On April 26th, the USPTO released a memo stating that, in light of the United States Supreme Court decision in SAS Institute Inc. v. Iancu, 2018 WL 1914661, (U.S. Apr. 24, 2018), when the PTAB initiates a trial, it will do so on all challenges raised in the petition.
The former approach taken by the PTAB allowed for the panel to initiate trial on a subset of all of the challenges submitted by a petitioner.
The memo went on to state that for those trials currently in process, where only a subset of the challenges are being reviewed, “the panel may issue an order supplementing the institution decision to institute on all challenges raised in the petition.” Noting that these changes may create additional hurdles, the memo provides that these panels may “take further action to manage the trial proceeding, including, for example, permitting additional time, briefing, discovery, and/or oral argument, depending on various circumstances and the stage of the proceeding.”
This memo is quick on the heels of the ruling in SAS, which came just two days earlier.
This ruling goes hand in hand along with the Supreme Court’s ruling in Oil States Energy Services, LLC v. Greene’s Energy Group, LLC, which held that inter partes review of patents are valid and do not violate Article III of the US Constitution or the 7th Amendment. It is also interesting to note that both were decided on the same day (April 24, 2018).
On one hand, we have resolution and clarity on the validity of the inter partes review process, and that petitions will be heard in their entirety or not at all. On the other hand, what we do not know is how this will alter the decisions made by the PTAB.
For instance, previously, when the PTAB had the ability to select which challenges in a petition it would hear, the PTAB would offer quite comprehensive explanations for the decisions it makes. It is unclear as to whether the PTAB will be able to keep to the same time schedule that it has with these trials, and still offer the same comprehensive explanations it currently does, now that the panel must hear all challenges raised in the petition. The flip side to this is it may also result in the PTAB accepting fewer challenges, since it simply does not have the capacity to provide detailed findings for the broader challenges it now must hear. Alternatively, the PTAB may simply start offering more limited explanations for its findings.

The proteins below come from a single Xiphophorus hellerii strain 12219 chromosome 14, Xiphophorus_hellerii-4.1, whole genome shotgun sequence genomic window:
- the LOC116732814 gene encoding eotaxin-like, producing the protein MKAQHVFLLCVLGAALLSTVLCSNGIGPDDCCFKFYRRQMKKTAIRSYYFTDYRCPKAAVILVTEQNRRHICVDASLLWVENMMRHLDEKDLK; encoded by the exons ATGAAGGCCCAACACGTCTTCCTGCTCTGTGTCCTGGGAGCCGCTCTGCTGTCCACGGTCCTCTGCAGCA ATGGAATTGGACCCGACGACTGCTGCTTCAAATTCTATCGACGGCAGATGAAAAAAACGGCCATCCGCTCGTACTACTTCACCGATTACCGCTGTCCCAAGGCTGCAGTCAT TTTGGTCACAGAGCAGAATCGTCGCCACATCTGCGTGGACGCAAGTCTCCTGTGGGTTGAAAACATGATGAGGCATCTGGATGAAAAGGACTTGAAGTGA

Further, there is a question as to how this will impact patent infringement litigation matters in courts where certain judges refuse to stay trials where an ongoing inter partes review is being conducted on less than the entirety of the granted claims. Since now that inter partes review approved by the PTAB will be taking the all or nothing approach, it is possible judges may take this into consideration when reviewing a possible stay in these litigation matters.
While we look forward to what comes next, the one thing we do know is that inter partes reviews are here to stay. For parties being threatened by patents they feel are invalid, this is good news. Inter partes review provides these parties the option to challenge bad patents in a forum that is much more efficient and cost effective than the US court system.